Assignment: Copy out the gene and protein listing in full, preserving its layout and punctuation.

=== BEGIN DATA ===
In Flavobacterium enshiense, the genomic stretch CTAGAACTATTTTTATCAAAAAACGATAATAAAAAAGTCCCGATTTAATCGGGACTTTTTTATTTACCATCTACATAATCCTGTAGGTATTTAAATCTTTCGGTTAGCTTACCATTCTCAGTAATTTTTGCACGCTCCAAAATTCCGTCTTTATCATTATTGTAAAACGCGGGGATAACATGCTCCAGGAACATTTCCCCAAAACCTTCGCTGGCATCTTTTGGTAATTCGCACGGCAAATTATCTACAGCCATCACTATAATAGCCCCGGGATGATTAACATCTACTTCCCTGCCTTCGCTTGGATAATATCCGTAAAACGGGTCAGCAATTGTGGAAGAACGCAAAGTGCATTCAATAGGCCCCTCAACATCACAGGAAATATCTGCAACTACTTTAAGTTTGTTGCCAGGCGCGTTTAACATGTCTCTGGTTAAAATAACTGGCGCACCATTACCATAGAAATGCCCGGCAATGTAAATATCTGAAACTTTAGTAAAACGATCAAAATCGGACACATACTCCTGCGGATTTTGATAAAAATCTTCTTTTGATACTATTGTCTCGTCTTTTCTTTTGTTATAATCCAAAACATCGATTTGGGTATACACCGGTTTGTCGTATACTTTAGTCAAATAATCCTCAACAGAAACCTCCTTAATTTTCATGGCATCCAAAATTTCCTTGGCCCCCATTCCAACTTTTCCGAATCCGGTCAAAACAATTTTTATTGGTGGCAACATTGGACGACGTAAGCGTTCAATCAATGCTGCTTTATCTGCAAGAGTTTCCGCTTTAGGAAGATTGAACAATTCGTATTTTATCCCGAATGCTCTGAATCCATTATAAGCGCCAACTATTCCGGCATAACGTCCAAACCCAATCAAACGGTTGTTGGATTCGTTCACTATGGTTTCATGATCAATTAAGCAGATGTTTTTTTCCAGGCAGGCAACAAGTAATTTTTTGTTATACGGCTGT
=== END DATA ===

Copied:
In Flavobacterium enshiense, the genomic stretch CTAGAACTATTTTTATCAAAAAACGATAATAAAAAAGTCCCGATTTAATCGGGACTTTTTTATTTACCATCTACATAATCCTGTAGGTATTTAAATCTTTCGGTTAGCTTACCATTCTCAGTAATTTTTGCACGCTCCAAAATTCCGTCTTTATCATTATTGTAAAACGCGGGGATAACATGCTCCAGGAACATTTCCCCAAAACCTTCGCTGGCATCTTTTGGTAATTCGCACGGCAAATTATCTACAGCCATCACTATAATAGCCCCGGGATGATTAACATCTACTTCCCTGCCTTCGCTTGGATAATATCCGTAAAACGGGTCAGCAATTGTGGAAGAACGCAAAGTGCATTCAATAGGCCCCTCAACATCACAGGAAATATCTGCAACTACTTTAAGTTTGTTGCCAGGCGCGTTTAACATGTCTCTGGTTAAAATAACTGGCGCACCATTACCATAGAAATGCCCGGCAATGTAAATATCTGAAACTTTAGTAAAACGATCAAAATCGGACACATACTCCTGCGGATTTTGATAAAAATCTTCTTTTGATACTATTGTCTCGTCTTTTCTTTTGTTATAATCCAAAACATCGATTTGGGTATACACCGGTTTGTCGTATACTTTAGTCAAATAATCCTCAACAGAAACCTCCTTAATTTTCATGGCATCCAAAATTTCCTTGGCCCCCATTCCAACTTTTCCGAATCCGGTCAAAACAATTTTTATTGGTGGCAACATTGGACGACGTAAGCGTTCAATCAATGCTGCTTTATCTGCAAGAGTTTCCGCTTTAGGAAGATTGAACAATTCGTATTTTATCCCGAATGCTCTGAATCCATTATAAGCGCCAACTATTCCGGCATAACGTCCAAACCCAATCAAACGGTTGTTGGATTCGTTCACTATGGTTTCATGATCAATTAAGCAGATGTTTTTTTCCAGGCAGGCAACAAGTAATTTTTTGTTATACGGCTGT